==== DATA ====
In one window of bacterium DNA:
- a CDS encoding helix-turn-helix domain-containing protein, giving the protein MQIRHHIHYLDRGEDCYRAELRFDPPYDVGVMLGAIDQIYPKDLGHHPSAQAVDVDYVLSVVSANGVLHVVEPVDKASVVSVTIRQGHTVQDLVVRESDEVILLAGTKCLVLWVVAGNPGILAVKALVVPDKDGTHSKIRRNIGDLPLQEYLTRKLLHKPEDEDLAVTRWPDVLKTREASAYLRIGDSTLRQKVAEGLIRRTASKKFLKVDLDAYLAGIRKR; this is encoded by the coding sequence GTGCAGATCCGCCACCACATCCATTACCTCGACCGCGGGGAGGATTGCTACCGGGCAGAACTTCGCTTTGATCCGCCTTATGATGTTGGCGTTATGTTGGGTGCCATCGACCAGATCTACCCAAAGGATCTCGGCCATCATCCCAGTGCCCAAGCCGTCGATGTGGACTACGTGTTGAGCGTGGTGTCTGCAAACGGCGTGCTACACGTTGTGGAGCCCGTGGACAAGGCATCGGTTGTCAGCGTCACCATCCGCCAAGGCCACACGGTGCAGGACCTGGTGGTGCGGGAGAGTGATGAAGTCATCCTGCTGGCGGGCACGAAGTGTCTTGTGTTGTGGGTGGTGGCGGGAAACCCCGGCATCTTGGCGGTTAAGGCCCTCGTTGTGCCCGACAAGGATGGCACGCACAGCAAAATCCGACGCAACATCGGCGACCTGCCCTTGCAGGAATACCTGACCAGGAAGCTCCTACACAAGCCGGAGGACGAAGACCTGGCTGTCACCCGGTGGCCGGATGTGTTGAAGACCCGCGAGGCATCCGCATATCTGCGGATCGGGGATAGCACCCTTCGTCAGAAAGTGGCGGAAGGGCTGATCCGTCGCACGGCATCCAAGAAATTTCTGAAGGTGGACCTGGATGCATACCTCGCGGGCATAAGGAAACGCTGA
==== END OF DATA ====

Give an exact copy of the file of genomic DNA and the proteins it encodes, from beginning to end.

In one window of bacterium DNA:
- a CDS encoding helix-turn-helix domain-containing protein, giving the protein MQIRHHIHYLDRGEDCYRAELRFDPPYDVGVMLGAIDQIYPKDLGHHPSAQAVDVDYVLSVVSANGVLHVVEPVDKASVVSVTIRQGHTVQDLVVRESDEVILLAGTKCLVLWVVAGNPGILAVKALVVPDKDGTHSKIRRNIGDLPLQEYLTRKLLHKPEDEDLAVTRWPDVLKTREASAYLRIGDSTLRQKVAEGLIRRTASKKFLKVDLDAYLAGIRKR; this is encoded by the coding sequence GTGCAGATCCGCCACCACATCCATTACCTCGACCGCGGGGAGGATTGCTACCGGGCAGAACTTCGCTTTGATCCGCCTTATGATGTTGGCGTTATGTTGGGTGCCATCGACCAGATCTACCCAAAGGATCTCGGCCATCATCCCAGTGCCCAAGCCGTCGATGTGGACTACGTGTTGAGCGTGGTGTCTGCAAACGGCGTGCTACACGTTGTGGAGCCCGTGGACAAGGCATCGGTTGTCAGCGTCACCATCCGCCAAGGCCACACGGTGCAGGACCTGGTGGTGCGGGAGAGTGATGAAGTCATCCTGCTGGCGGGCACGAAGTGTCTTGTGTTGTGGGTGGTGGCGGGAAACCCCGGCATCTTGGCGGTTAAGGCCCTCGTTGTGCCCGACAAGGATGGCACGCACAGCAAAATCCGACGCAACATCGGCGACCTGCCCTTGCAGGAATACCTGACCAGGAAGCTCCTACACAAGCCGGAGGACGAAGACCTGGCTGTCACCCGGTGGCCGGATGTGTTGAAGACCCGCGAGGCATCCGCATATCTGCGGATCGGGGATAGCACCCTTCGTCAGAAAGTGGCGGAAGGGCTGATCCGTCGCACGGCATCCAAGAAATTTCTGAAGGTGGACCTGGATGCATACCTCGCGGGCATAAGGAAACGCTGA